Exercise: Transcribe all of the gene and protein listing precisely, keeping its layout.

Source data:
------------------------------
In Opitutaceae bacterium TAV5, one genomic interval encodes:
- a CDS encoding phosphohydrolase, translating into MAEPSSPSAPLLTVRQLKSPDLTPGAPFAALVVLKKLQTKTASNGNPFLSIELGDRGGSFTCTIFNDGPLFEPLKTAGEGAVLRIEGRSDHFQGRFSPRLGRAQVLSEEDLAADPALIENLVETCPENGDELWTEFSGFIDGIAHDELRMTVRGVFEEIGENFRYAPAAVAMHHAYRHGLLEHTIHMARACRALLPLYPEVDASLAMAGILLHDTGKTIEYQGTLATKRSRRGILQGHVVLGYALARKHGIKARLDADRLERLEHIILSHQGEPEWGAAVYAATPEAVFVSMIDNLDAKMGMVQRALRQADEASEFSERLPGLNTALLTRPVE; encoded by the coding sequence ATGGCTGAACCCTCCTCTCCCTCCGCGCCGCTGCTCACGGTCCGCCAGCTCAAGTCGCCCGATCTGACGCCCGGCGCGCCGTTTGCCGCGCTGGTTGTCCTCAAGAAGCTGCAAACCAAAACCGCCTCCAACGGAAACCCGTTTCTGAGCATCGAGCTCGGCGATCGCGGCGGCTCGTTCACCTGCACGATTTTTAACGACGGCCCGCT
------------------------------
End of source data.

In Opitutaceae bacterium TAV5, one genomic interval encodes:
- a CDS encoding phosphohydrolase, translating into MAEPSSPSAPLLTVRQLKSPDLTPGAPFAALVVLKKLQTKTASNGNPFLSIELGDRGGSFTCTIFNDGPLFEPLKTAGEGAVLRIEGRSDHFQGRFSPRLGRAQVLSEEDLAADPALIENLVETCPENGDELWTEFSGFIDGIAHDELRMTVRGVFEEIGENFRYAPAAVAMHHAYRHGLLEHTIHMARACRALLPLYPEVDASLAMAGILLHDTGKTIEYQGTLATKRSRRGILQGHVVLGYALARKHGIKARLDADRLERLEHIILSHQGEPEWGAAVYAATPEAVFVSMIDNLDAKMGMVQRALRQADEASEFSERLPGLNTALLTRPVE; encoded by the coding sequence ATGGCTGAACCCTCCTCTCCCTCCGCGCCGCTGCTCACGGTCCGCCAGCTCAAGTCGCCCGATCTGACGCCCGGCGCGCCGTTTGCCGCGCTGGTTGTCCTCAAGAAGCTGCAAACCAAAACCGCCTCCAACGGAAACCCGTTTCTGAGCATCGAGCTCGGCGATCGCGGCGGCTCGTTCACCTGCACGATTTTTAACGACGGCCCGCT